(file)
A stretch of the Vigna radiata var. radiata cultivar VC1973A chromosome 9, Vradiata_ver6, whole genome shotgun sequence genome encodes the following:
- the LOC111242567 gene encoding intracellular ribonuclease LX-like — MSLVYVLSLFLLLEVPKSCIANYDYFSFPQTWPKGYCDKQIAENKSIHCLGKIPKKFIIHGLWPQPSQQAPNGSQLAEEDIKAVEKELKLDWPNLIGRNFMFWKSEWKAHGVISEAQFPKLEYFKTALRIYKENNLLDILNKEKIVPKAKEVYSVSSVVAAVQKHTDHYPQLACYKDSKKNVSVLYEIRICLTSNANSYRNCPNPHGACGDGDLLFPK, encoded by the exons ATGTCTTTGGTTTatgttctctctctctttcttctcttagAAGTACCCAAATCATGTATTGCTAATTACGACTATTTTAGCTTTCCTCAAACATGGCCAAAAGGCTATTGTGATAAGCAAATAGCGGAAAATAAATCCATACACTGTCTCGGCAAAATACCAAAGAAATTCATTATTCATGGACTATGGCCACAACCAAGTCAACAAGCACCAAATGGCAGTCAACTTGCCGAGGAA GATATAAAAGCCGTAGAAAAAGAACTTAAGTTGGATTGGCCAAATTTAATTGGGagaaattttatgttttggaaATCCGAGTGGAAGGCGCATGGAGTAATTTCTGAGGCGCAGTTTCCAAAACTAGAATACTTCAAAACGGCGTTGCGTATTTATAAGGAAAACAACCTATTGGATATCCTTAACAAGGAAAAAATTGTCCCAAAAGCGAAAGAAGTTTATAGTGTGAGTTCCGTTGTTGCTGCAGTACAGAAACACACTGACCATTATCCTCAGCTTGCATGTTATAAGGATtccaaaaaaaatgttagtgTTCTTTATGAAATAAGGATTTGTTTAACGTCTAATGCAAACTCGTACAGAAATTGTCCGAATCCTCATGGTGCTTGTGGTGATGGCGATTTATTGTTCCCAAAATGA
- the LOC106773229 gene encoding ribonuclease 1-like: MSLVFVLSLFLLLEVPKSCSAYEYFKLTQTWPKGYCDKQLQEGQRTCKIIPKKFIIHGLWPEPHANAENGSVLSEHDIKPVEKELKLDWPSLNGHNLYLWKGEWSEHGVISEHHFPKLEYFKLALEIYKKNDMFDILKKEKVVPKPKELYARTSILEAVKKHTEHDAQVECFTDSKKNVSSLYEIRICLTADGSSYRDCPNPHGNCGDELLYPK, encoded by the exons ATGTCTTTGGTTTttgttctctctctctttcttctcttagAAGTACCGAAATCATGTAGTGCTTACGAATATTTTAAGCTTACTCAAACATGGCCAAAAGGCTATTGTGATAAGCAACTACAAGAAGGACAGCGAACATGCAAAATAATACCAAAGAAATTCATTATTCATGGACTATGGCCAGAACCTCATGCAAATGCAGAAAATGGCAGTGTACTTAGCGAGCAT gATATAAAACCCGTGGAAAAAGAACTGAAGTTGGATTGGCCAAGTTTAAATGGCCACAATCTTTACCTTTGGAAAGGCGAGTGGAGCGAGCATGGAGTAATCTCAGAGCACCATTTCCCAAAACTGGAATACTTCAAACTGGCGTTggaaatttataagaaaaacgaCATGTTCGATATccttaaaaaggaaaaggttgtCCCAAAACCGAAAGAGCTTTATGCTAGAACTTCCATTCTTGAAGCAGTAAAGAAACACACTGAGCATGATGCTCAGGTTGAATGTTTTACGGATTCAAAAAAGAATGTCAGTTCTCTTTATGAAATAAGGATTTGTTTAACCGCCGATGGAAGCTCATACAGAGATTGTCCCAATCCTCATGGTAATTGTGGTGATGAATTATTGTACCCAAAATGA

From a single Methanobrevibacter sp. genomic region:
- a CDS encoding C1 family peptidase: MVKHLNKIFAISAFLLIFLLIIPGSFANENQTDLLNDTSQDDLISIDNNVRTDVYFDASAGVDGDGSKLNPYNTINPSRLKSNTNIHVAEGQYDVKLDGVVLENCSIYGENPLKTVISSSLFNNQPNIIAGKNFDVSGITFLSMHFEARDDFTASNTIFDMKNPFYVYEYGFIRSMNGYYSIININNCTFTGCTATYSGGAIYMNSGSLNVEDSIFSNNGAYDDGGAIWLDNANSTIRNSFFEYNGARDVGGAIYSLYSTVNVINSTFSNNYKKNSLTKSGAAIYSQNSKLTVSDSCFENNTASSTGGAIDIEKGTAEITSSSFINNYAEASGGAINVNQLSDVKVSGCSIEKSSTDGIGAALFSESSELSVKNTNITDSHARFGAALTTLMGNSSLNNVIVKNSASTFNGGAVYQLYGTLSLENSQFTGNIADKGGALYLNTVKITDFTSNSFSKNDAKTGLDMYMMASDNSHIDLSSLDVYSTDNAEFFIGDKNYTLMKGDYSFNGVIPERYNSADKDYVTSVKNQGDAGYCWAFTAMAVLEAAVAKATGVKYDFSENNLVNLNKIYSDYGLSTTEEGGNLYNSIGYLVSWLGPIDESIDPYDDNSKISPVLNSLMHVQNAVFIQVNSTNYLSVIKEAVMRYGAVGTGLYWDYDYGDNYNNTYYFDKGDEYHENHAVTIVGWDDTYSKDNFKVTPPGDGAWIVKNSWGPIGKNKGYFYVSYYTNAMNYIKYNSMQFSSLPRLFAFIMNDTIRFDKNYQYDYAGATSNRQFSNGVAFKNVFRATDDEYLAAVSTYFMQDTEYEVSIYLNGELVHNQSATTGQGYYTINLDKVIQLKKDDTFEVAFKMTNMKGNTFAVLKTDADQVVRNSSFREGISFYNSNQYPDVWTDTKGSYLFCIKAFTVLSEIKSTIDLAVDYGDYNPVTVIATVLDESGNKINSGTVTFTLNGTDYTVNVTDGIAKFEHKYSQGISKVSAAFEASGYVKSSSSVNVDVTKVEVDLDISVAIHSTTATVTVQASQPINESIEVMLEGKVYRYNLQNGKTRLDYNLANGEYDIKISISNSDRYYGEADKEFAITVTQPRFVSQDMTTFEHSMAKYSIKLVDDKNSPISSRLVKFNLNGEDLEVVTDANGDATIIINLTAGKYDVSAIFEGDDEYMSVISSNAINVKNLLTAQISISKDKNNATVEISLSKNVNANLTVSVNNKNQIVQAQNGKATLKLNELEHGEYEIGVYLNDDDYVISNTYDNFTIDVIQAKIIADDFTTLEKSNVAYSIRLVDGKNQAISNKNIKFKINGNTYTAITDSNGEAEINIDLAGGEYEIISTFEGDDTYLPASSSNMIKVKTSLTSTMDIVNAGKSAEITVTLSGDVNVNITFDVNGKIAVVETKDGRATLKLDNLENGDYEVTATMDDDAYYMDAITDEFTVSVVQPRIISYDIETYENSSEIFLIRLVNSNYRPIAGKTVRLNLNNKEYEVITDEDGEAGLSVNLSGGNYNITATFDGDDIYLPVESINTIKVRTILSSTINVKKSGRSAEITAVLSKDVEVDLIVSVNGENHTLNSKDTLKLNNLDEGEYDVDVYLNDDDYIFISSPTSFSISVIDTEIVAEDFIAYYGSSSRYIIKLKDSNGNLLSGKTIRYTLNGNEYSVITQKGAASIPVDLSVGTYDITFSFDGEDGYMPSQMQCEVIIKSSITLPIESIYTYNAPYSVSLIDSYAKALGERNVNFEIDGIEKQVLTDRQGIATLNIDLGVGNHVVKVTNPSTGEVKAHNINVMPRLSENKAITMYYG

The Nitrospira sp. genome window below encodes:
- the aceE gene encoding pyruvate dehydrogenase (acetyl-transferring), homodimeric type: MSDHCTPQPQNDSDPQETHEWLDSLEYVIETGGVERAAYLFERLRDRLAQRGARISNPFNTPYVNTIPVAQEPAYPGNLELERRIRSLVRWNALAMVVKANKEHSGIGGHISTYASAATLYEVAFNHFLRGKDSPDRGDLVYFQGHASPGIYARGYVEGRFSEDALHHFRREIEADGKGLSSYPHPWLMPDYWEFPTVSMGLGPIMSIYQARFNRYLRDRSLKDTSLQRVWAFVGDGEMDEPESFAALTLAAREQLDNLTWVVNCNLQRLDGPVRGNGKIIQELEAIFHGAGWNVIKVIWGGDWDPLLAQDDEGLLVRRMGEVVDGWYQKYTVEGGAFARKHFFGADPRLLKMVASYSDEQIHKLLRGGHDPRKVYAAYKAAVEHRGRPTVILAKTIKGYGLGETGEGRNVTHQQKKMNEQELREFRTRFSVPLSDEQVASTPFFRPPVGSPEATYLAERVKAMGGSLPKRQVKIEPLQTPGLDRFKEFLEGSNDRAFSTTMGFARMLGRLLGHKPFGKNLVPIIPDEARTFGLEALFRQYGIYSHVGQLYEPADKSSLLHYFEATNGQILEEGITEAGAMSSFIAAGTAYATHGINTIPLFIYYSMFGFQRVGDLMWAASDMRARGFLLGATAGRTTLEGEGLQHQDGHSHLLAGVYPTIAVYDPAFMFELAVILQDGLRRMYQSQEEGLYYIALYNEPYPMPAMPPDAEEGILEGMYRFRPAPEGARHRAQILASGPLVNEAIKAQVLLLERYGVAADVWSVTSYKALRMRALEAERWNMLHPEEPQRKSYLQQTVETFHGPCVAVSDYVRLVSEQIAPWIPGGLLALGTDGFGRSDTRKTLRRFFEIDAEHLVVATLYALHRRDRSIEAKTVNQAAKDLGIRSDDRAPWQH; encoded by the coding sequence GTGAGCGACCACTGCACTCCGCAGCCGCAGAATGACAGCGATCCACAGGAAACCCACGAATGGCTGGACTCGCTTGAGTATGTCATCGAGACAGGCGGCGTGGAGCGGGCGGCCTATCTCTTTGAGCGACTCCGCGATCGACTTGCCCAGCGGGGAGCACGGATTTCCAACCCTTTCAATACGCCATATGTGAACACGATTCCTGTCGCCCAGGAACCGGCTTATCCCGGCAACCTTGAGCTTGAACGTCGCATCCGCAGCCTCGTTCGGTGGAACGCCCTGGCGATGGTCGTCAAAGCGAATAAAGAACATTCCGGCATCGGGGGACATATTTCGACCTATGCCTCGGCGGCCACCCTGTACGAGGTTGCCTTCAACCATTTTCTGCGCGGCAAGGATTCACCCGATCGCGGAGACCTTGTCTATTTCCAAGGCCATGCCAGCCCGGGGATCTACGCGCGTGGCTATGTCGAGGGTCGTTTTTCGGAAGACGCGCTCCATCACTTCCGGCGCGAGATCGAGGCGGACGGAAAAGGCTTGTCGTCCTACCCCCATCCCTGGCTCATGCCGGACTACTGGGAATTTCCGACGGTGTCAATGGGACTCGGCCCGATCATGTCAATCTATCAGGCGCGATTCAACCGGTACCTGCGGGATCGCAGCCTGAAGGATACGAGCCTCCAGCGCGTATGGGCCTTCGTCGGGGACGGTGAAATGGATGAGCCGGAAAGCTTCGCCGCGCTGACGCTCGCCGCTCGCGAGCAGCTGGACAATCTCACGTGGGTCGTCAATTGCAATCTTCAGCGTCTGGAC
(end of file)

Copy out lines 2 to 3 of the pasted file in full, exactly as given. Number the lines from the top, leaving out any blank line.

- the LOC111242567 gene encoding intracellular ribonuclease LX-like — MSLVYVLSLFLLLEVPKSCIANYDYFSFPQTWPKGYCDKQIAENKSIHCLGKIPKKFIIHGLWPQPSQQAPNGSQLAEEDIKAVEKELKLDWPNLIGRNFMFWKSEWKAHGVISEAQFPKLEYFKTALRIYKENNLLDILNKEKIVPKAKEVYSVSSVVAAVQKHTDHYPQLACYKDSKKNVSVLYEIRICLTSNANSYRNCPNPHGACGDGDLLFPK, encoded by the exons ATGTCTTTGGTTTatgttctctctctctttcttctcttagAAGTACCCAAATCATGTATTGCTAATTACGACTATTTTAGCTTTCCTCAAACATGGCCAAAAGGCTATTGTGATAAGCAAATAGCGGAAAATAAATCCATACACTGTCTCGGCAAAATACCAAAGAAATTCATTATTCATGGACTATGGCCACAACCAAGTCAACAAGCACCAAATGGCAGTCAACTTGCCGAGGAA GATATAAAAGCCGTAGAAAAAGAACTTAAGTTGGATTGGCCAAATTTAATTGGGagaaattttatgttttggaaATCCGAGTGGAAGGCGCATGGAGTAATTTCTGAGGCGCAGTTTCCAAAACTAGAATACTTCAAAACGGCGTTGCGTATTTATAAGGAAAACAACCTATTGGATATCCTTAACAAGGAAAAAATTGTCCCAAAAGCGAAAGAAGTTTATAGTGTGAGTTCCGTTGTTGCTGCAGTACAGAAACACACTGACCATTATCCTCAGCTTGCATGTTATAAGGATtccaaaaaaaatgttagtgTTCTTTATGAAATAAGGATTTGTTTAACGTCTAATGCAAACTCGTACAGAAATTGTCCGAATCCTCATGGTGCTTGTGGTGATGGCGATTTATTGTTCCCAAAATGA
- the LOC106773229 gene encoding ribonuclease 1-like: MSLVFVLSLFLLLEVPKSCSAYEYFKLTQTWPKGYCDKQLQEGQRTCKIIPKKFIIHGLWPEPHANAENGSVLSEHDIKPVEKELKLDWPSLNGHNLYLWKGEWSEHGVISEHHFPKLEYFKLALEIYKKNDMFDILKKEKVVPKPKELYARTSILEAVKKHTEHDAQVECFTDSKKNVSSLYEIRICLTADGSSYRDCPNPHGNCGDELLYPK, encoded by the exons ATGTCTTTGGTTTttgttctctctctctttcttctcttagAAGTACCGAAATCATGTAGTGCTTACGAATATTTTAAGCTTACTCAAACATGGCCAAAAGGCTATTGTGATAAGCAACTACAAGAAGGACAGCGAACATGCAAAATAATACCAAAGAAATTCATTATTCATGGACTATGGCCAGAACCTCATGCAAATGCAGAAAATGGCAGTGTACTTAGCGAGCAT gATATAAAACCCGTGGAAAAAGAACTGAAGTTGGATTGGCCAAGTTTAAATGGCCACAATCTTTACCTTTGGAAAGGCGAGTGGAGCGAGCATGGAGTAATCTCAGAGCACCATTTCCCAAAACTGGAATACTTCAAACTGGCGTTggaaatttataagaaaaacgaCATGTTCGATATccttaaaaaggaaaaggttgtCCCAAAACCGAAAGAGCTTTATGCTAGAACTTCCATTCTTGAAGCAGTAAAGAAACACACTGAGCATGATGCTCAGGTTGAATGTTTTACGGATTCAAAAAAGAATGTCAGTTCTCTTTATGAAATAAGGATTTGTTTAACCGCCGATGGAAGCTCATACAGAGATTGTCCCAATCCTCATGGTAATTGTGGTGATGAATTATTGTACCCAAAATGA